I am porting a .NET application that works in .NET 3.5+ to WinRT, and it includes a WCF service client (created using
ChannelFactory<T> programmatically) that shares almost all its code (i.e. as much as I could make identical) with the original version of the program. The service is accessed via SSL on port 9443 and uses Windows authentication. The original version of the code works flawlessly, but the WinRT port normally fails with a triple-decker sandwich of exceptions: I get an
EndpointNotFoundException ("There was no endpoint listening at https://...") with an inner exception of
WebException ("Unable to connect to the remote server") with an inner exception of
SocketException ("An attempt was made to access a socket in a way forbidden by its access permissions 192.168.x.x:9443").
The odd thing is, this will fail consistently UNLESS I have Fiddler acting as a proxy and capturing traffic.
Now, more details.
- The SSL cert is valid, from a trusted authority, and covers the Host Header Name attached to my IIS site (and only that name).
- I can browse to the .svc file and its ?wsdl without getting any errors, and the wsdl itself reports the exact URL I use from my application.
- The site in question has bindings for https on 9443 and http on 9999 (both have the host header name associated with them)
I have the following clientaccesspolicy.xml in the site root, and it is accessible via both http and https via the appropriate ports:
<?xml version="1.0" encoding="utf-8"?> <access-policy> <cross-domain-access> <policy> <allow-from http-request-headers="*"> <domain uri="*" /> </allow-from> <grant-to> <resource path="/" include-subpaths="true"/> </grant-to> </policy> </cross-domain-access> </access-policy>
The service account running the service has a UPN associated with it, since someone suggested that might help. I tried putting this into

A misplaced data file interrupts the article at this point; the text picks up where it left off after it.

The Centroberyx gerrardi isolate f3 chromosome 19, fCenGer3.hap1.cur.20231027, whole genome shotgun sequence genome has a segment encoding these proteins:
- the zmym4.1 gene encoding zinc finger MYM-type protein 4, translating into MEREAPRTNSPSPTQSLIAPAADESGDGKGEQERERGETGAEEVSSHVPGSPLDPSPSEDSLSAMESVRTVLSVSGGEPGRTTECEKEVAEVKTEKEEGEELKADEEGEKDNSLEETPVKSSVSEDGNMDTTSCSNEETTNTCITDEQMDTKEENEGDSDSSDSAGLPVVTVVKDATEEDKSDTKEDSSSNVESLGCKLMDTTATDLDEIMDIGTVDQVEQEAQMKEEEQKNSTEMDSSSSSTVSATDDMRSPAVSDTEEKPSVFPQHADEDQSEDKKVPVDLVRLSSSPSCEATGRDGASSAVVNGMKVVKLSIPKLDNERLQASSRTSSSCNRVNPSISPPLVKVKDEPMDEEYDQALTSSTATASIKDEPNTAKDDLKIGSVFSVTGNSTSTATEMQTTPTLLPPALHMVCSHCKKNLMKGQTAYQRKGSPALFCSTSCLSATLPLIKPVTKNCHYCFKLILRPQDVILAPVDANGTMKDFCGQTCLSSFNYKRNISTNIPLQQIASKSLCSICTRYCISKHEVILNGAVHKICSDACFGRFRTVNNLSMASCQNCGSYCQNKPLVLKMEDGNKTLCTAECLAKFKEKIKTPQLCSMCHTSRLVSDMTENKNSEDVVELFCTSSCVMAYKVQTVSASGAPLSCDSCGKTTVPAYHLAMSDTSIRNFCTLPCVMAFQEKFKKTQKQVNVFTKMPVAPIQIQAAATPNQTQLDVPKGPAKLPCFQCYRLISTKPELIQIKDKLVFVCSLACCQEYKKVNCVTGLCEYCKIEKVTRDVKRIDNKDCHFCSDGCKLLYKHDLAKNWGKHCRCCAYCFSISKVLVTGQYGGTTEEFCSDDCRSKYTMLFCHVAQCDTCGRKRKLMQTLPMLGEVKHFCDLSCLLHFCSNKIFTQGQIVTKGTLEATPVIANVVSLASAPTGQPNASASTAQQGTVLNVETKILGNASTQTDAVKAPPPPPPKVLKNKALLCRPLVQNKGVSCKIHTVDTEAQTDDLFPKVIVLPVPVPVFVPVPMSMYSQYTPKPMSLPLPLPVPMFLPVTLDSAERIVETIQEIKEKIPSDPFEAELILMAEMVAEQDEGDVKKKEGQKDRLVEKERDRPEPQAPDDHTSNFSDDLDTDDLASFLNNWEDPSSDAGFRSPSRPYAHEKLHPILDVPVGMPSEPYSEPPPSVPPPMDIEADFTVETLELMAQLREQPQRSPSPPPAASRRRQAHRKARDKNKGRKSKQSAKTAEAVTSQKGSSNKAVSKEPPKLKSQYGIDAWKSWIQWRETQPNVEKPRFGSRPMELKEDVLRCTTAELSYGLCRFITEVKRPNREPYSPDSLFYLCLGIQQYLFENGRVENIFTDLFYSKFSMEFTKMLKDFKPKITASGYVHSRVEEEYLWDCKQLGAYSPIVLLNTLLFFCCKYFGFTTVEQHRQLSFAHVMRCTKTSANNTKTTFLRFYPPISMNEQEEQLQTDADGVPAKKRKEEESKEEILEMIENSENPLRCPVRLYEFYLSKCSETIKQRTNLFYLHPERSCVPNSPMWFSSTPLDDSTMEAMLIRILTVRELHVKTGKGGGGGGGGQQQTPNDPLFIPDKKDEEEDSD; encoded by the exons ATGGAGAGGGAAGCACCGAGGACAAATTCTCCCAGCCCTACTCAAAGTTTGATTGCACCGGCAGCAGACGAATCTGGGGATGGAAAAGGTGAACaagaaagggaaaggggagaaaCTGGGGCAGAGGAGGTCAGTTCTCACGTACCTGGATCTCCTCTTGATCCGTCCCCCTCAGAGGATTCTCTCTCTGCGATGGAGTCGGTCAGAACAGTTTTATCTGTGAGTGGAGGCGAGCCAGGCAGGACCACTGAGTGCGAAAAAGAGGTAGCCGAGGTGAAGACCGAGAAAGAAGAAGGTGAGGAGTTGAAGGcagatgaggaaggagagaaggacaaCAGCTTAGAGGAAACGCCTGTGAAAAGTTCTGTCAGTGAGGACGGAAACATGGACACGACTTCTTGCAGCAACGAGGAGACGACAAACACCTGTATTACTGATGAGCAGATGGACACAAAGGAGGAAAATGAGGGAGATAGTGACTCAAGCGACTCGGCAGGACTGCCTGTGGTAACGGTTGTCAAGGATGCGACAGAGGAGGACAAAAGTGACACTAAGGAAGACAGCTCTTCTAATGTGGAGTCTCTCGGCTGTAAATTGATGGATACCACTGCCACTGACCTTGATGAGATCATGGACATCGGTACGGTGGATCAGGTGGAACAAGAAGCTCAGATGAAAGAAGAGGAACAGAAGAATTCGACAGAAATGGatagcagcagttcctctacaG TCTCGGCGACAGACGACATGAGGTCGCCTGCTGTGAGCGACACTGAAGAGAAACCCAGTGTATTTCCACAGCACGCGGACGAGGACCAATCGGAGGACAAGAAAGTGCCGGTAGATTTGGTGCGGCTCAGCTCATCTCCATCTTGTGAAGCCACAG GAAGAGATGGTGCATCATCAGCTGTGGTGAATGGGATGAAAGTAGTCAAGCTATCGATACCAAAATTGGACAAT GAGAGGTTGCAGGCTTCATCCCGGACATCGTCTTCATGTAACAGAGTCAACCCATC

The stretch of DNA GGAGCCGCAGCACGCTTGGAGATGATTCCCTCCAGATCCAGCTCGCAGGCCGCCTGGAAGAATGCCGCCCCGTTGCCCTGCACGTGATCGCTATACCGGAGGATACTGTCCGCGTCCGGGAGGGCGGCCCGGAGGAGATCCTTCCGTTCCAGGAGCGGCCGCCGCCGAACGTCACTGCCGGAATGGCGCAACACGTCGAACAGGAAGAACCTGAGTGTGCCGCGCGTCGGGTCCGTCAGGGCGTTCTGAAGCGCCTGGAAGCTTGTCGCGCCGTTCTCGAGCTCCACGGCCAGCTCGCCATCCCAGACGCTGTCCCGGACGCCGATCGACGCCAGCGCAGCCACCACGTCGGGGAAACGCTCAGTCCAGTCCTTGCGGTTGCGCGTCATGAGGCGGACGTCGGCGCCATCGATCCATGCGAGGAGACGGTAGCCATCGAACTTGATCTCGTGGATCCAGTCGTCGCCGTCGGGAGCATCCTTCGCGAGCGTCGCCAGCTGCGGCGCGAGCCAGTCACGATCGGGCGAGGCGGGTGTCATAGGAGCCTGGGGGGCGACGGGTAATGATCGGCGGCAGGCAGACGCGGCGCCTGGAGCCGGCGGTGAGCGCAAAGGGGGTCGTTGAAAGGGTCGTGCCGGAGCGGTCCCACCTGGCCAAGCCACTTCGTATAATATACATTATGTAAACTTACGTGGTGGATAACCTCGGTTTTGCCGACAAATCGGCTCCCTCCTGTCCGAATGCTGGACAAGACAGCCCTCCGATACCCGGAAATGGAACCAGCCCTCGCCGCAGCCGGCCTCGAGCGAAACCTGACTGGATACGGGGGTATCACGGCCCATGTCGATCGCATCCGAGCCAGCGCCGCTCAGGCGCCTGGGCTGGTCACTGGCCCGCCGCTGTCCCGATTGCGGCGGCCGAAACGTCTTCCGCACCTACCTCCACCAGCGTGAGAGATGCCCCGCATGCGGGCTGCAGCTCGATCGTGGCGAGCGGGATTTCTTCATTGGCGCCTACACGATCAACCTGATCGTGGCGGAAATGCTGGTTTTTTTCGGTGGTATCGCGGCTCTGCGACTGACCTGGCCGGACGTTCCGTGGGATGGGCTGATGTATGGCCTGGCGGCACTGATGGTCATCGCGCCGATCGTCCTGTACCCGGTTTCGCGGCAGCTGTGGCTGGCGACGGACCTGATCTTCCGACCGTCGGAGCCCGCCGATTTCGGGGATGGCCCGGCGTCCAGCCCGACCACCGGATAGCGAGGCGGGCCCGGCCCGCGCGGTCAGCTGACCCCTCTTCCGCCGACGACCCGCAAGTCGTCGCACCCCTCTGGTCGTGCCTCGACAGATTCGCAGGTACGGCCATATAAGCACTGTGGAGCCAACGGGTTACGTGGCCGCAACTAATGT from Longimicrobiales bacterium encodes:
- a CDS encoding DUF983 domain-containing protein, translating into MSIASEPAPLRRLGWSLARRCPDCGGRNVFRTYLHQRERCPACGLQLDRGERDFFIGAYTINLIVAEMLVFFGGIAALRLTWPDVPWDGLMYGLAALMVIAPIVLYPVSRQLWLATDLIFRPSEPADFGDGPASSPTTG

<servicePrincipalName/>in my endpoint's
<identity />, but to no avail; using
<dns />there didn't help, either.
- The binding is
BasicHttpSecurityMode.Transport, and I am setting
ClientCredentialType = HttpClientCredentialType.Windows. The credentials are currently hardcoded and are correct. But I don't think any of this is the problem, because...
- I can set up the service call in a loop and watch it fail, and fail, and fail, and fail, until I Alt+Tab over to Fiddler and start capturing traffic. This redirects the service call through Fiddler's local proxy, I understand, and for whatever reason this makes it just work perfectly-- I don't even need to restart the program, let alone recompile it.
- This is the same whether I have installed Fiddler's man-in-the-middle certs as trusted or not, whether I choose to decode SSL sessions or not.
- The traffic I see when I do this with Fiddler is not particularly illuminating to me; looks like a standard Negotiate handshake with an HTTP 401 error followed by a successful connection thereafter.
- IIS is version 7. The logs (in inetpub\logs) do not seem to show anything interesting-- in fact, I never seem to see anything there unless Fiddler is attached, when everything works normally.
- I tried to use Wireshark to sniff this out, but the results are basically useless to me. It doesn't even look like Wireshark picks anything up until I start capturing in Fiddler, and then I get traffic, but I don't know enough to know if I'm just looking at it wrong.
- Trying to add a standard Visual Studio proxy using Add Service Reference results in the exact same behavior as my custom code.
- Just for kicks, to see if WinRT had an unpublished limitation on ports like Silverlight does, I set the site up on port 4505 (to fall within the 4502-4534 range). Nothing changed.
- Clearing cache and cookies in Internet options doesn't seem to matter.
- Windows Firewall is off. Does Windows 8 have any other likely impediment to traffic? (Not that it should matter, because the desktop app works fine the whole time.)
- Windows Defender real-time protection is off.
- The behavior is the same even if I run the app on a simulator. I can't test on another physical machine because this is my only dev install of Windows 8.
Hopefully this shows I have done due diligence on this. What have I missed? Please let me know if I can provide any more information.